As discussed in Chapter I/1.2.2 Contact Springs, the three basic requirements for the contact spring are:
• Electrical conductivity
• Creating the contact normal force
• Formability sufficient for both separable and permanent connections
Consider each requirement separately.
The contact spring material must have a high electrical conductivity. In general this means metallic conductivity. The conductivity of a contact spring depends on the intrinsic conductivity of the spring material and the geometry of the contact spring. The conductivity requirement is most demanding in power applications where Joule, I2 R, heating can limit the range of application of a connector.
The contact force is created by deflection of the contact springs, usually the receptacle contact spring, during mating of the connector. Material parameters that are important in generating the contact force include the elastic modulus, and the yield strength of the spring material. Examples of this dependence will be provided later in this chapter.
Formability is important for both separable and permanent connections. First, it is necessary to enable the various bending operations required to create the overall geometry of the separable connection portion of the contact spring. These geometries range from simple cantilever beams to complex curvatures to meet different application requirements. Second, it is necessary to support the large deformations and deflections needed for crimped connections as well as for insulation displacement connection geometries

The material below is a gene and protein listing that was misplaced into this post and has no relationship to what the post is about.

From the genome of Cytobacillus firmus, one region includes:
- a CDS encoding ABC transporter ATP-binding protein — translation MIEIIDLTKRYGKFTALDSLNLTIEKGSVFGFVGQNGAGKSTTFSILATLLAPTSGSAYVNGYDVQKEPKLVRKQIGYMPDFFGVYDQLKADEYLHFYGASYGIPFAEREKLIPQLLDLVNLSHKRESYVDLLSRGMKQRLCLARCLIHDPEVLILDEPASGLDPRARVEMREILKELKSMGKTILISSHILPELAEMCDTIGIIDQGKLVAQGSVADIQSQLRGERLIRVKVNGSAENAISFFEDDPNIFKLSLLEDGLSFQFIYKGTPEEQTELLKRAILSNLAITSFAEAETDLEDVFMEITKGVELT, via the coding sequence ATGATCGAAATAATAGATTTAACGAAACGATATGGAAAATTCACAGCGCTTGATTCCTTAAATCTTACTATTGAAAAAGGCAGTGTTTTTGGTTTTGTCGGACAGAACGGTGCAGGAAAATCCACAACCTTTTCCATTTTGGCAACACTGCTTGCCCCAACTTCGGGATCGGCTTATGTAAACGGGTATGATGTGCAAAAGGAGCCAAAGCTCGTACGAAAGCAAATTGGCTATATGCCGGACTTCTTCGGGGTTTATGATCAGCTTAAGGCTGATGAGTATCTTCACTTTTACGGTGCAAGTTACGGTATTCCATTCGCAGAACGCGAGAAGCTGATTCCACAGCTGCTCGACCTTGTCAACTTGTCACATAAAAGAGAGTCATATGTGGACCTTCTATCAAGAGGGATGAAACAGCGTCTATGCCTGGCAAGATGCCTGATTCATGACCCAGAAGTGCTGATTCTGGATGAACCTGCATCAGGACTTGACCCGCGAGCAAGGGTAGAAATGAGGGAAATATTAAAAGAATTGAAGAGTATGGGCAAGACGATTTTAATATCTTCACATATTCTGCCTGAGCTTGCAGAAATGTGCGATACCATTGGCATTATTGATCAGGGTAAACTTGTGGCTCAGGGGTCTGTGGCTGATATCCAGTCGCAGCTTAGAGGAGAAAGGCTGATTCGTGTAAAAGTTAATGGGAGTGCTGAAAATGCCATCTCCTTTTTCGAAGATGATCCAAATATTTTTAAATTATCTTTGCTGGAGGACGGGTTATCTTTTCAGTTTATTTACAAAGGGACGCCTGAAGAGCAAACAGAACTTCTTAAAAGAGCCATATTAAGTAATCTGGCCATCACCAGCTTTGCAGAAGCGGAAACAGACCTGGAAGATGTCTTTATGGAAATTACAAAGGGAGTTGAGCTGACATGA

As mentioned in Chapter I/1.2.2 Contact Springs, these contact spring material requirements are best met by copper alloys. Copper itself excels in conductivity, but it does not have the balance of strength and formability to meet the required contact spring manufacturing and performance requirements. Thus, a range of copper alloys are used with the choice of alloy being dependent on the connector design and the performance requirements that must be met. For example, for springs requiring complex forming the balance between yield strength and formability may be dominant while in power applications electrical conductivity may drive the material selection process.